This page contains:
- Animal cruelty/death
- Disregard for personal autonomy
- Body transformation
- Child death
- Sexism/gender discrimination
- Trans misgendering or other transphobic depictions
In my big voice, I break. “My greatest regret is wasting time.”
Blue eggs of estrogen rot in me, and hot veins worm my legs, a rare complication of attempting medical transition near forty.
“I’ll prescribe time travel,” the doctor says.
“Please.” I wave my big hands, not three feet across the room but drowning.
She tosses me a last chance, a bottle of pills—B for short, experimental, side effects unknown. “Consult your loved ones,” she adds. “You could dissociate unpredictably, if that isn’t clear.”
“Crystal,” I answer, half listening, my heart already in pieces.
To wish not being trans is to wish not being. I’m a lump of wet wool at the window.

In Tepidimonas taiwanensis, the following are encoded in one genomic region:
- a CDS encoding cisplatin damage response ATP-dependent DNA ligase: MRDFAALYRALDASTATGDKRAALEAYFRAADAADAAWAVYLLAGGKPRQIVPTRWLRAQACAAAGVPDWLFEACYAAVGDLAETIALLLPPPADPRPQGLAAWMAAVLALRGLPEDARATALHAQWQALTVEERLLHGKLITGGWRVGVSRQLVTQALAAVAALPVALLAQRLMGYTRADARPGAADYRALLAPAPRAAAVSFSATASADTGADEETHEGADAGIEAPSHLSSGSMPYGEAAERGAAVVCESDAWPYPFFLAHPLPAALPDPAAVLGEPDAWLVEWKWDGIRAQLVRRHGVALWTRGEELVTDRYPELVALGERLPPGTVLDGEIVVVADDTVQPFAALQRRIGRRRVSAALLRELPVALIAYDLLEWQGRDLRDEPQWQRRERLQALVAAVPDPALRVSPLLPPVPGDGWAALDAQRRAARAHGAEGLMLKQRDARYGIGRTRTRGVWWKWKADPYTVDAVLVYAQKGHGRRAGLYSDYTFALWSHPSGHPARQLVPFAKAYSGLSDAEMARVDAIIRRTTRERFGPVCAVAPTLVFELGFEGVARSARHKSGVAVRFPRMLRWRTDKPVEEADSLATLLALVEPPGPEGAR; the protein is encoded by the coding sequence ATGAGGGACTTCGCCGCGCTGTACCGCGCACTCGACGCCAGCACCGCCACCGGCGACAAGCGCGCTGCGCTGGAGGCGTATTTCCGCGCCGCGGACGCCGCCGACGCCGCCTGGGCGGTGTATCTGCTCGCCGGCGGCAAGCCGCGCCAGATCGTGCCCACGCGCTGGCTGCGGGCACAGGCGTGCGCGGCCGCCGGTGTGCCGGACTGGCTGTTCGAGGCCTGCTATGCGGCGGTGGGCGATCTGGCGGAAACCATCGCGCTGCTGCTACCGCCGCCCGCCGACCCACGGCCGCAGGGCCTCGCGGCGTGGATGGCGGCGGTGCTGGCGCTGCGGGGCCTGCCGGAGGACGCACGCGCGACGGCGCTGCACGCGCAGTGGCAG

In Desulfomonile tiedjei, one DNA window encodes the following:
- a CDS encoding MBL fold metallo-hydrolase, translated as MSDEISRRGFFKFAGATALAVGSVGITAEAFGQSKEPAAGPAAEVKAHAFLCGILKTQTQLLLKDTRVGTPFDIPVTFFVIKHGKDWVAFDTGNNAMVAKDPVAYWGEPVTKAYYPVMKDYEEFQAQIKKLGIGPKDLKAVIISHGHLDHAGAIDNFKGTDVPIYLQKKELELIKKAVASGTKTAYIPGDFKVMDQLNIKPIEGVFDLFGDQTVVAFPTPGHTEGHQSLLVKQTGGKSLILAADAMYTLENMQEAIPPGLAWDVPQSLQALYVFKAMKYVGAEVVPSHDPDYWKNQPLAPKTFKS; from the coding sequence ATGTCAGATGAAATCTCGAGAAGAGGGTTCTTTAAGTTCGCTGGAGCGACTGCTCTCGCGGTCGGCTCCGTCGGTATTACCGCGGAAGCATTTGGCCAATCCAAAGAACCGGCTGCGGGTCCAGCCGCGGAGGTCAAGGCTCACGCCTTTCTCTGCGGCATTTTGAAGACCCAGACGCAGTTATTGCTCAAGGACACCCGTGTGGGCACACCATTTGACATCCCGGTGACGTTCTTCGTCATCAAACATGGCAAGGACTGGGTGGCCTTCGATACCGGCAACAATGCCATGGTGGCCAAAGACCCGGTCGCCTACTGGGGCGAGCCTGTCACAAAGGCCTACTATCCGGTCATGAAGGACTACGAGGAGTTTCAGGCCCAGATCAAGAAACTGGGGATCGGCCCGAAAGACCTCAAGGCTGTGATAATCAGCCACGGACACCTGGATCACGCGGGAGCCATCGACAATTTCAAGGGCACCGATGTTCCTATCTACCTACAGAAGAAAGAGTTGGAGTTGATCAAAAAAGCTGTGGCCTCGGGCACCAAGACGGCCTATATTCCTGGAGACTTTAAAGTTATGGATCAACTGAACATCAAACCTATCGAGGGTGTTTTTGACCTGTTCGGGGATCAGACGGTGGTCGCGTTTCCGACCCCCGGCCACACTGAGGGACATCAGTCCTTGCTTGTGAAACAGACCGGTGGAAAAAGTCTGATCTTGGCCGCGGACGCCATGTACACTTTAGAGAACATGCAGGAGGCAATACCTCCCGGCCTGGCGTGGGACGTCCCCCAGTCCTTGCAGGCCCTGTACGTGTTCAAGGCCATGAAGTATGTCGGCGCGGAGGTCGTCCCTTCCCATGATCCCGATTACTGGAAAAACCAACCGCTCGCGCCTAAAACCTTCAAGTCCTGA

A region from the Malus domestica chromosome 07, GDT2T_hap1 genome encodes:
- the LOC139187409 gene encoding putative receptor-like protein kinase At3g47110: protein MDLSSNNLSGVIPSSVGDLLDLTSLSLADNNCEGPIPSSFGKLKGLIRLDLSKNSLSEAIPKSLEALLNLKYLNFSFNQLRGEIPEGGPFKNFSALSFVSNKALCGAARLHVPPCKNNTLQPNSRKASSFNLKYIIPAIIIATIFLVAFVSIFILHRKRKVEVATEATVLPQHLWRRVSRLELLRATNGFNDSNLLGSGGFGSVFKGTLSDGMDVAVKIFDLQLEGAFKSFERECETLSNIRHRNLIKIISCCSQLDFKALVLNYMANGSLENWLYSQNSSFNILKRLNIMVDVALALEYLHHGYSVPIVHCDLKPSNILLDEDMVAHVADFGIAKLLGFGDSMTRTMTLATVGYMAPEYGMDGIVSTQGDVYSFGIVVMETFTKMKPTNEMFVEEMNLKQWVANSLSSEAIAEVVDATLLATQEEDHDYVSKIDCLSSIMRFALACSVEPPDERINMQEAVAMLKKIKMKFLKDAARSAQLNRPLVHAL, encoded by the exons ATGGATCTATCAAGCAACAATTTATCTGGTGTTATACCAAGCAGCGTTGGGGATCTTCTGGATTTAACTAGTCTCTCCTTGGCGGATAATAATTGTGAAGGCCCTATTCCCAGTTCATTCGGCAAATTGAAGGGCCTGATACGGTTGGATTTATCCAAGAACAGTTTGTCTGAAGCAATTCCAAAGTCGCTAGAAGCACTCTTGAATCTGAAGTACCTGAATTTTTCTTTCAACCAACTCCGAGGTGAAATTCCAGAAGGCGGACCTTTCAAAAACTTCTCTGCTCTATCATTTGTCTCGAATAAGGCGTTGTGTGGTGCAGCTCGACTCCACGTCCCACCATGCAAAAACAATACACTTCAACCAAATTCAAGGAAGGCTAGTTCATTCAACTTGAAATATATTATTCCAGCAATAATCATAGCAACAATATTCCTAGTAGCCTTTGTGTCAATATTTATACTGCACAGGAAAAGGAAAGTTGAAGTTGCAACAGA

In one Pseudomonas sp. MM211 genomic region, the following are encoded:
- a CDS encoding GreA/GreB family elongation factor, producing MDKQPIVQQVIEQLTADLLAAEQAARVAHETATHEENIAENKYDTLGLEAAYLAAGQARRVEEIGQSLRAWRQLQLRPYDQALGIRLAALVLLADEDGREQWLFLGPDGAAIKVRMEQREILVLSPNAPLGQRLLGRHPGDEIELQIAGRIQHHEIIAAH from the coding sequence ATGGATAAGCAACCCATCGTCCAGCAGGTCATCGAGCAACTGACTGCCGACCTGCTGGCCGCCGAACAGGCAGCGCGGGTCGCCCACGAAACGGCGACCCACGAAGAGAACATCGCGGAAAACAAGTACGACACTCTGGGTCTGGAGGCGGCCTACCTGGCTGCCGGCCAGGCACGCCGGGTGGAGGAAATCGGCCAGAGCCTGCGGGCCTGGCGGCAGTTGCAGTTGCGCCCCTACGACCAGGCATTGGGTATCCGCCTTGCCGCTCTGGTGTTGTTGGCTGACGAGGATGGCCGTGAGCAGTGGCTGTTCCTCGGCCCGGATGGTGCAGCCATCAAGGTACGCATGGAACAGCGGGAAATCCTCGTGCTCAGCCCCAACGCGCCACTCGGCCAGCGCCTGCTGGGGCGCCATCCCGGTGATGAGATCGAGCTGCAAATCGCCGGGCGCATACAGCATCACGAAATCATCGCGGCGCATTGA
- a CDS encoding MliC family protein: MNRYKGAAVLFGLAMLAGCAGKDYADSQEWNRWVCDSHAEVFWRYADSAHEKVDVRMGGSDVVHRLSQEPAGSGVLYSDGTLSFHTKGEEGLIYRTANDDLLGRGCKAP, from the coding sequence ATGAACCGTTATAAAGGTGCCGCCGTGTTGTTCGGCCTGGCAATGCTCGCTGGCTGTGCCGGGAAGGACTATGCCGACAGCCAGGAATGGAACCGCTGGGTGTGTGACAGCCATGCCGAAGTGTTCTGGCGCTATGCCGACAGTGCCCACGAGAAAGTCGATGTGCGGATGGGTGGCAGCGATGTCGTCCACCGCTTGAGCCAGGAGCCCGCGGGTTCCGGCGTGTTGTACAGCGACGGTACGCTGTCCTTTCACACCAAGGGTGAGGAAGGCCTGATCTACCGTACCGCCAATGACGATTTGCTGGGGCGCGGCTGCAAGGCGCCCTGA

My partner, a purple shadow, tiptoes the apartment. “Saved you the last donut,” Ro tries.
“The cruller?” I’m crueler, a twisted loop of grief.
“Reminded me of you,” he says. “Prettiest of the dozen.”
I unspool in his arms. Estrogen-allergic women are still women, I want to believe. Betrayed by my body, fearful that B will burn me or worse, who am I but lost? Time travel … What I wouldn’t give to be real.
Ro jackets our whippet, and my loves brave the unexpected winter flurry. Their footsteps dot-dash the blank. Ro doesn’t frown at the stamp of his dragging heel. He smiles, I imagine, at how the snow glitters in their imprints, happier without me.